You Don’t Need to Understand God

This Trinity Sunday (Year B) I will be thinking of a visit Mormons made to my home 16 years ago.

We were living in Virginia at the time. I chatted about the faith with the two “elders” h— and they scoffed at the very idea of the Trinity. It was illogical and silly, they said. We are supposed to become more like God, right? Sure, I said.

“Well if we can’t understand God, how can we become more like him?” they asked.

My 2-year-old daughter happened to walk in at that moment.

“Olivia?” I said.

“Yeah!” she answered.

“You’re going to be a woman like mommy, right?”

“Yeah!” she said.

“Olivia, tell these men what a woman is.”

“Yeah!” she said, and left the room.

“She doesn’t understand what a woman is, but she is going to become one,” I said.

We human beings always have to be reminded that we can’t understand God — and that’s okay.

Moses reminds his hearers of that by piling on questions in the first reading today: “Did anything so great ever happen before? Was it ever heard of? Did a people hear the voice of God speaking from the midst of the fire, as you did, and live? Or did any god venture to go and take a nation for himself?” Like God himself, the Holy Trinity is a mystery — not in the sense of a mystery novel, but in the sense of a “mystery of the Rosary.” It is a sacred reality so immense we can only contemplate it, never fully grasp it.

In the case of the Holy Trinity, God has left some traces of his Trinitarian being in creation and in the Old Testament, says the Compendium of the Catechism, but the Trinity as we know it was definitively revealed by Jesus Christ. Our children should know how to answer the basic questions about the Trinity: How many Gods are there? One. How many persons in God? Three.

But the fact is, we don’t know much more than our children about the Trinity.

All of our analogies fall short, because the Trinity is so far above every human imagining. You could say the Trinity is like a chord you play, using three notes to make one unique sound. Or you could say, like is often attributed to St. Patrick, that the Trinity is like a three-leaf shamrock: Three separate entities that make one thing. These images capture in a slight degree the unity and harmony of the three in the Trinity.

But they don’t at all the relationship that the Persons have with one another — a relationship in which “the Father generates the Son; the Son is generated by the Father; the Holy Spirit proceeds from the Father and the Son.”

To try to explain the relationship of the persons of the Trinity, you could compare it to a family, in which a husband and wife love one other and that love becomes another person. But while that in a small way mirrors the relationship of the Trinity, it loses the concept of their unity, such that “The Trinity has one operation, sole and the same.”

The best answer to the Trinity is that of Blessed Elizabeth of the Trinity, who lived from 1880 to 1906. In her famous prayer, she does not attempt to understand the Trinity. She only surrenders:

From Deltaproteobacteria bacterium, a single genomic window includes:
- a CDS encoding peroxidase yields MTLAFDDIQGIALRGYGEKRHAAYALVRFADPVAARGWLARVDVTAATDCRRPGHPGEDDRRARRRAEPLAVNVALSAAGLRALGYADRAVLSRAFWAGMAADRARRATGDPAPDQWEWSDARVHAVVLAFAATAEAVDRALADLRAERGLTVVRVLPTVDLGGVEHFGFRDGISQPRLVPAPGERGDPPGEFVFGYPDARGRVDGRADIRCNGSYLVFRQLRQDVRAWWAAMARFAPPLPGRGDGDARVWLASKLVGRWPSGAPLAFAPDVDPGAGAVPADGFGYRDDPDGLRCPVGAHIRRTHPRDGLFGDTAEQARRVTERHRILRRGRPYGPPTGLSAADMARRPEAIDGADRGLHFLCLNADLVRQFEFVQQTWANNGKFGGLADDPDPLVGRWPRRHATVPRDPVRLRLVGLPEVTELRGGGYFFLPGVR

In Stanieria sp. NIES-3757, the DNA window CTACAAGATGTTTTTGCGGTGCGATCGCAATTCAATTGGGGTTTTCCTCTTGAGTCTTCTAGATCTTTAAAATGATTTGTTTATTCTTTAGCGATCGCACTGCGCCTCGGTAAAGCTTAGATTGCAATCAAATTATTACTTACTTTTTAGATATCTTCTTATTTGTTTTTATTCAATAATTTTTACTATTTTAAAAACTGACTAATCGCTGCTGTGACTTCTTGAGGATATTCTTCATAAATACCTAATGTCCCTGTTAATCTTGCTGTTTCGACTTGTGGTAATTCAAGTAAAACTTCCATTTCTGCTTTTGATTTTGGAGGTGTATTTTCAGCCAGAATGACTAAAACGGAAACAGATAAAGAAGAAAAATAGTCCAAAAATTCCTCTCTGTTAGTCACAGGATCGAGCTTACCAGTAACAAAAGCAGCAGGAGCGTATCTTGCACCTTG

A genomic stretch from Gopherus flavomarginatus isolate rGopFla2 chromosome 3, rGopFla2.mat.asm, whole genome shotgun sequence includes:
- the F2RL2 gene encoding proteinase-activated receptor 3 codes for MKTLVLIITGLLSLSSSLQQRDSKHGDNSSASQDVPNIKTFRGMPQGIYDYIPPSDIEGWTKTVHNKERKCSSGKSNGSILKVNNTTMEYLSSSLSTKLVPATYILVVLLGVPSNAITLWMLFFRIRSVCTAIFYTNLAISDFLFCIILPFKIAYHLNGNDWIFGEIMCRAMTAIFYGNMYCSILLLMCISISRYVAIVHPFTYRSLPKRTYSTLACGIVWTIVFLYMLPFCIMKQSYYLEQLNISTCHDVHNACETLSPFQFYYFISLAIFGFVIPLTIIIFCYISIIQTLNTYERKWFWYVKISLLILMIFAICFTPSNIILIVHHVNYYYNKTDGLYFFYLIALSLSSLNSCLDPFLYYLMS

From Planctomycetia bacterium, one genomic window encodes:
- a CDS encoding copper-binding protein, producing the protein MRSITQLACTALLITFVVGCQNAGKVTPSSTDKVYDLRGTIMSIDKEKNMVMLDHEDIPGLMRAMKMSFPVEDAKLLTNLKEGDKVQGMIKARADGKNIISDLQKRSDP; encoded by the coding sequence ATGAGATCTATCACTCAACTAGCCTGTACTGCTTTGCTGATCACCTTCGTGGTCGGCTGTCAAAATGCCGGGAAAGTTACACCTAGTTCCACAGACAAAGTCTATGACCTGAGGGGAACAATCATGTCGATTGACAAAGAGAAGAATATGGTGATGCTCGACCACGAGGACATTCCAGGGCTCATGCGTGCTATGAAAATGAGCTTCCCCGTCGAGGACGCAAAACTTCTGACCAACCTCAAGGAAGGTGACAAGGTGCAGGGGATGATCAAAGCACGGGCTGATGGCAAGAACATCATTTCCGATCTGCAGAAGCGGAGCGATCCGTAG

“O, my three, my all, my beatitude, infinite solitude, immensity in which I lose myself, I surrender myself to you as your possession. Bury yourself in me, that I may bury myself in you until I depart to contemplate in your light the abyss of your greatness.”

Her prayer is like my toddler’s sentiment toward her parents: The toddler doesn’t understand the love of her parents, but she knows she is loved and accepts it. Her relationship does what it does for Paul; it makes her cry “Abba, Father!” And, despite her lack of understanding, she slowly becomes more like them.

We are called to enter into the Trinity’s love, not to fully understand it. And we are also called to spread that love in Christ. In today’s Gospel, Jesus assures us that “all power in heaven and on earth has been given to me. Go, therefore, and make disciples of all nations, baptizing them in the name of the Father, and of the Son, and of the Holy Spirit, teaching them to observe all that I have commanded you.”

We do so not as individuals, but as members of Christ, incorporated into Trinitarian life.

“And behold, I am with you always, until the end of the age,” Christ reassures us.

That is all we need to know, whether we understand it or not.


Tom Hoopes

Tom Hoopes

Tom Hoopes, author of The Rosary of Saint John Paul II and The Fatima Family Handbook, is writer in residence at Benedictine College in Kansas and hosts The Extraordinary Story podcast about the life of Christ. His book What Pope Francis Really Said is now available on Audible. A former reporter in the Washington, D.C., area, Hoopes served as press secretary of the U.S. House Ways & Means Committee Chairman and spent 10 years as executive editor of the National Catholic Register newspaper and Faith & Family magazine. His work frequently appears in Catholic publications such as Aleteia.org and the Register. He and his wife, April, have nine children and live in Atchison, Kansas.